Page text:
Anonymous: I notice that you left untouched the last paragraph of Gerry Soliman’s post. Don’t get me wrong, I mean why?
What about Revelations 11:19 to 12:1 wherein the Ark was seen in Heaven and the continuing verses in chapter 12 notes a woman who gave birth to the Savior? It doesn't follow. In Revelations 12:2 the woman cried out in pain while giving birth. Birth pains is the punishment of Eve's sin (Genesis 3:16). To say that the woman in Revelations 12 is Mary, it jeopardizes the Immaculate Conception where Mary is said to be free from sin. Historically, the woman in Revelations 12 is interpreted as the people of God.
Yes. I did it with purpose – to show how some people doesn't want to accept the truth.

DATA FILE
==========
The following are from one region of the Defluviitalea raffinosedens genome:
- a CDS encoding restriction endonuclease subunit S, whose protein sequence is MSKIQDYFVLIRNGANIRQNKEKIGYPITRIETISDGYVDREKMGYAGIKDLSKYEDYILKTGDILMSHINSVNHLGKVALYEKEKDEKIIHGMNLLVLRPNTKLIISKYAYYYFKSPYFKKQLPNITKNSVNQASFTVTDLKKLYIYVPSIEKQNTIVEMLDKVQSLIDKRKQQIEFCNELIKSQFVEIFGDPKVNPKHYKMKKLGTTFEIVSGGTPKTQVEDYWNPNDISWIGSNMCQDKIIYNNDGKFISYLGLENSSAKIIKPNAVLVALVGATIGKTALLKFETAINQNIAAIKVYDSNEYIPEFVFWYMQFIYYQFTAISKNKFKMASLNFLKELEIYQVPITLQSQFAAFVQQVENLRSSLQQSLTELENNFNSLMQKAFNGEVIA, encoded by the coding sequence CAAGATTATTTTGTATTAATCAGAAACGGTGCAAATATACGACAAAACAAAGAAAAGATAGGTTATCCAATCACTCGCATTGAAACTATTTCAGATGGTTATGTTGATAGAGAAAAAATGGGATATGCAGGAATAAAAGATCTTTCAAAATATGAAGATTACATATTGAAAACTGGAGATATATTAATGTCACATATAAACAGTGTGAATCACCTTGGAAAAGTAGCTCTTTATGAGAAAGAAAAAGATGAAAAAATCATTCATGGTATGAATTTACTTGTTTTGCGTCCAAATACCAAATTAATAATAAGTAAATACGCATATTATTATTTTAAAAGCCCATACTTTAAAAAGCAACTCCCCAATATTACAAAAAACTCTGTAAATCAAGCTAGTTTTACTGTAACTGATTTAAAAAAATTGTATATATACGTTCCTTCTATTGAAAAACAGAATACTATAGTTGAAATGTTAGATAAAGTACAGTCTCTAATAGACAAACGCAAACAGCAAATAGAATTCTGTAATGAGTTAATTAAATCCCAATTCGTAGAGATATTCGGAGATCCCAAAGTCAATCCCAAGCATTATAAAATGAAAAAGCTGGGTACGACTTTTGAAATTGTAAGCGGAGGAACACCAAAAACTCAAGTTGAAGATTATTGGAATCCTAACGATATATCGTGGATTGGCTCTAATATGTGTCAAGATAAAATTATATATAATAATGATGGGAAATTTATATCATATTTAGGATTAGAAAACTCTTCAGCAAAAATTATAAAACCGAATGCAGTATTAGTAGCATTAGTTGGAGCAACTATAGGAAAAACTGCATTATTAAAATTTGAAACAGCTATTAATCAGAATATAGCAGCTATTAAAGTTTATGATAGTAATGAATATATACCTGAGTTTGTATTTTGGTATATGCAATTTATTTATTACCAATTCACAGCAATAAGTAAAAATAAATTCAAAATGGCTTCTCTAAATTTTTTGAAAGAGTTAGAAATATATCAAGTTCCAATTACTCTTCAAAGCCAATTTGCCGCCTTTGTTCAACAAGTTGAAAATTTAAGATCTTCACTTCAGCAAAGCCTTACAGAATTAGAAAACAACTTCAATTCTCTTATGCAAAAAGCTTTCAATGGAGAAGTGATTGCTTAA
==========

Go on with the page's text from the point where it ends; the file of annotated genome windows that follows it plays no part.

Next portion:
[Mr. Soliman’s words are in Red]
In fact, this is not new; Mr. Soliman already raised this question to Atty. Mars, a well known Catholic Apologist. On Atty. Mars’ blog comments section dated November 4, 2009, Mr. Soliman wrote:
“Your article here identifies Mary as the woman in Revelations 12:1ff. I would like to ask if this in any way affect the dogma of the Immaculate Conception? As you know God punished Eve by increasing her birth pains.”
Here’s an excerpt from Atty. Mars’ response:
Now let’s turn to Mr. Soliman’s question. He said: “I would like to ask if this in any way affect the dogma of the Immaculate Conception? As you know God punished Eve by increasing her birth pains.”
The real concern of Mr. Soliman, based on his question, is to debunk the dogma of the Immaculate Conception. Of course, we know that in Genesis 3:16, God cursed the fallen Eve with the words: “I will greatly increase your pains in childbearing; with pain you will give birth to children. Your desire will be for your husband, and he will rule over you.” So, Mr. Soliman’s point really is: if Mary is free from original sin, then she should be free from child-bearing pains; but, if the woman in Revelation 12 is Mary, why did she cry out in pain as she was about to give birth? (Rev. 12:2).